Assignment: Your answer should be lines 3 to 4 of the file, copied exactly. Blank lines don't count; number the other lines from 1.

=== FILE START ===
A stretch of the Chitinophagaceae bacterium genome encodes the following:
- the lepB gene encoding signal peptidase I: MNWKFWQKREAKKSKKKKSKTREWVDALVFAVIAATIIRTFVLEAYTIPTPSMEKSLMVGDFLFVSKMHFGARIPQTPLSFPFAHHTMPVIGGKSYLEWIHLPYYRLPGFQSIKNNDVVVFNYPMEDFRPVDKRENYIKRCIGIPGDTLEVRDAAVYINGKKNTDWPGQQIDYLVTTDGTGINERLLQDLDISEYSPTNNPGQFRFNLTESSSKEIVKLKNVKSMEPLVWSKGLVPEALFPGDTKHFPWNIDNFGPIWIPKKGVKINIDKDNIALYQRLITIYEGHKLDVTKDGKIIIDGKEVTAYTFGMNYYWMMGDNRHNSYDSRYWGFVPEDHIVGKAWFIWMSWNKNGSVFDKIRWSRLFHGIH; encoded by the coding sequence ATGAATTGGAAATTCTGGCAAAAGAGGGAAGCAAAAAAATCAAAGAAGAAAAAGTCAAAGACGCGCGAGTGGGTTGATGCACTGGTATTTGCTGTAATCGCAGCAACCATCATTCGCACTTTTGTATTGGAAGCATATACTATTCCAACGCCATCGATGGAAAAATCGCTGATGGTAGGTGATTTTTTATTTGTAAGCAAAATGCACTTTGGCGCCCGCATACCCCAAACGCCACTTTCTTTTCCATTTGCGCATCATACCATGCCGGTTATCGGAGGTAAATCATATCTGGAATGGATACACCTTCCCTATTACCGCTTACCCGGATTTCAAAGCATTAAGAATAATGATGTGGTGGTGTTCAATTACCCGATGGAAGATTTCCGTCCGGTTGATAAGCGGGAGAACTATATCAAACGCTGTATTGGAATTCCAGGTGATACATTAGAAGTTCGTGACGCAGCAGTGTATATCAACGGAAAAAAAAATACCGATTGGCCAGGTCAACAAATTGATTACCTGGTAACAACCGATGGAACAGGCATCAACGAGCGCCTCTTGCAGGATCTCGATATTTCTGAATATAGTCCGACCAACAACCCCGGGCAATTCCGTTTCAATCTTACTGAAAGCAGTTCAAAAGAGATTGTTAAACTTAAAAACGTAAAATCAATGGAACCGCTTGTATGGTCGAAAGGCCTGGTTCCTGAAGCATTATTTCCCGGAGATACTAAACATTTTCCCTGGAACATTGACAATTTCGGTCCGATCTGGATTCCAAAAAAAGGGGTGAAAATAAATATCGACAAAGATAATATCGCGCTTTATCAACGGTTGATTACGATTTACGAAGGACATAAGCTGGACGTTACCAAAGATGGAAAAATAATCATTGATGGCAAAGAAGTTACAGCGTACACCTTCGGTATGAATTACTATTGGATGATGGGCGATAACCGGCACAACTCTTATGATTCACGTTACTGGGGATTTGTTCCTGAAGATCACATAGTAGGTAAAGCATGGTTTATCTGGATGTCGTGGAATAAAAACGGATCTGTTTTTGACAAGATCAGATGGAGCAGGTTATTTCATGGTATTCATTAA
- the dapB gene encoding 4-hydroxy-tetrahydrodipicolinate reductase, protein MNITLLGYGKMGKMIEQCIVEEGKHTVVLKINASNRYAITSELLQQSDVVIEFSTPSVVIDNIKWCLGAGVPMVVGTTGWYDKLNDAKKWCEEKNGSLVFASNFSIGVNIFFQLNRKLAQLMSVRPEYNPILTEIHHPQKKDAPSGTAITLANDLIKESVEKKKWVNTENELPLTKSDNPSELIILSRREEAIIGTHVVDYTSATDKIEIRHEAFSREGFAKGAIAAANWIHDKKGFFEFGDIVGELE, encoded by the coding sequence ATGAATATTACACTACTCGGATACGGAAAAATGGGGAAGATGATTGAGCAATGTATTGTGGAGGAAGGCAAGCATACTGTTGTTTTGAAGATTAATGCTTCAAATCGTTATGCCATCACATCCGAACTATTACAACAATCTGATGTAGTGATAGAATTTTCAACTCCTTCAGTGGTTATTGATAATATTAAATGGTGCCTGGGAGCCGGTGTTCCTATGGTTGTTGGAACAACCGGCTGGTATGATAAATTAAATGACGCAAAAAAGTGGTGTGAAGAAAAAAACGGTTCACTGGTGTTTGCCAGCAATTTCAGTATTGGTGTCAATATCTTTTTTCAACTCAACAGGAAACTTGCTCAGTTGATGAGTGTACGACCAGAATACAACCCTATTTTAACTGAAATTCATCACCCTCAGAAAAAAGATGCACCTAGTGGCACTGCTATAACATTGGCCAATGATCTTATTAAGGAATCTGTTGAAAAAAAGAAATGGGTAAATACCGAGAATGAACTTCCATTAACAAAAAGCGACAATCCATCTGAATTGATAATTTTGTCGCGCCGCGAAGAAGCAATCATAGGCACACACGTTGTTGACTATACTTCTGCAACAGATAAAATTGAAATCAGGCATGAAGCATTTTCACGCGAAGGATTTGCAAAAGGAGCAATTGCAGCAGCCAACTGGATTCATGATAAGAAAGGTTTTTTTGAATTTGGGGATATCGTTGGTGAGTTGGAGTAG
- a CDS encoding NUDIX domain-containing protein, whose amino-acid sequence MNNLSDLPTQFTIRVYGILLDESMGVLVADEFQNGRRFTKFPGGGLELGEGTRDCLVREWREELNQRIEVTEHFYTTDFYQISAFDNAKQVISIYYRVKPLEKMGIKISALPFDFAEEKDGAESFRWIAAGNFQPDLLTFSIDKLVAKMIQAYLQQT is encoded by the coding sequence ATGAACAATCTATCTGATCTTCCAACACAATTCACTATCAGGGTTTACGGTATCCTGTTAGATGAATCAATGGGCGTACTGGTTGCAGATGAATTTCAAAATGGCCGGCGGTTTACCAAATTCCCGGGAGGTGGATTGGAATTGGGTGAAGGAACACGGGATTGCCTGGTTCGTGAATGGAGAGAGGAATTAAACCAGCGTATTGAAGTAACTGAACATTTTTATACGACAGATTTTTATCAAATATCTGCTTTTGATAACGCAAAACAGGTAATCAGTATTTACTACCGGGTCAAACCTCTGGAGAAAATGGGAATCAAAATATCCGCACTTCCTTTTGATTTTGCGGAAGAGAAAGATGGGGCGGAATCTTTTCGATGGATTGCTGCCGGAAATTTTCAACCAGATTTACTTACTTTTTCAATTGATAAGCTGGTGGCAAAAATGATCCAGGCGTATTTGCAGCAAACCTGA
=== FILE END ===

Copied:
- the dapB gene encoding 4-hydroxy-tetrahydrodipicolinate reductase, protein MNITLLGYGKMGKMIEQCIVEEGKHTVVLKINASNRYAITSELLQQSDVVIEFSTPSVVIDNIKWCLGAGVPMVVGTTGWYDKLNDAKKWCEEKNGSLVFASNFSIGVNIFFQLNRKLAQLMSVRPEYNPILTEIHHPQKKDAPSGTAITLANDLIKESVEKKKWVNTENELPLTKSDNPSELIILSRREEAIIGTHVVDYTSATDKIEIRHEAFSREGFAKGAIAAANWIHDKKGFFEFGDIVGELE, encoded by the coding sequence ATGAATATTACACTACTCGGATACGGAAAAATGGGGAAGATGATTGAGCAATGTATTGTGGAGGAAGGCAAGCATACTGTTGTTTTGAAGATTAATGCTTCAAATCGTTATGCCATCACATCCGAACTATTACAACAATCTGATGTAGTGATAGAATTTTCAACTCCTTCAGTGGTTATTGATAATATTAAATGGTGCCTGGGAGCCGGTGTTCCTATGGTTGTTGGAACAACCGGCTGGTATGATAAATTAAATGACGCAAAAAAGTGGTGTGAAGAAAAAAACGGTTCACTGGTGTTTGCCAGCAATTTCAGTATTGGTGTCAATATCTTTTTTCAACTCAACAGGAAACTTGCTCAGTTGATGAGTGTACGACCAGAATACAACCCTATTTTAACTGAAATTCATCACCCTCAGAAAAAAGATGCACCTAGTGGCACTGCTATAACATTGGCCAATGATCTTATTAAGGAATCTGTTGAAAAAAAGAAATGGGTAAATACCGAGAATGAACTTCCATTAACAAAAAGCGACAATCCATCTGAATTGATAATTTTGTCGCGCCGCGAAGAAGCAATCATAGGCACACACGTTGTTGACTATACTTCTGCAACAGATAAAATTGAAATCAGGCATGAAGCATTTTCACGCGAAGGATTTGCAAAAGGAGCAATTGCAGCAGCCAACTGGATTCATGATAAGAAAGGTTTTTTTGAATTTGGGGATATCGTTGGTGAGTTGGAGTAG
- a CDS encoding NUDIX domain-containing protein, whose amino-acid sequence MNNLSDLPTQFTIRVYGILLDESMGVLVADEFQNGRRFTKFPGGGLELGEGTRDCLVREWREELNQRIEVTEHFYTTDFYQISAFDNAKQVISIYYRVKPLEKMGIKISALPFDFAEEKDGAESFRWIAAGNFQPDLLTFSIDKLVAKMIQAYLQQT is encoded by the coding sequence ATGAACAATCTATCTGATCTTCCAACACAATTCACTATCAGGGTTTACGGTATCCTGTTAGATGAATCAATGGGCGTACTGGTTGCAGATGAATTTCAAAATGGCCGGCGGTTTACCAAATTCCCGGGAGGTGGATTGGAATTGGGTGAAGGAACACGGGATTGCCTGGTTCGTGAATGGAGAGAGGAATTAAACCAGCGTATTGAAGTAACTGAACATTTTTATACGACAGATTTTTATCAAATATCTGCTTTTGATAACGCAAAACAGGTAATCAGTATTTACTACCGGGTCAAACCTCTGGAGAAAATGGGAATCAAAATATCCGCACTTCCTTTTGATTTTGCGGAAGAGAAAGATGGGGCGGAATCTTTTCGATGGATTGCTGCCGGAAATTTTCAACCAGATTTACTTACTTTTTCAATTGATAAGCTGGTGGCAAAAATGATCCAGGCGTATTTGCAGCAAACCTGA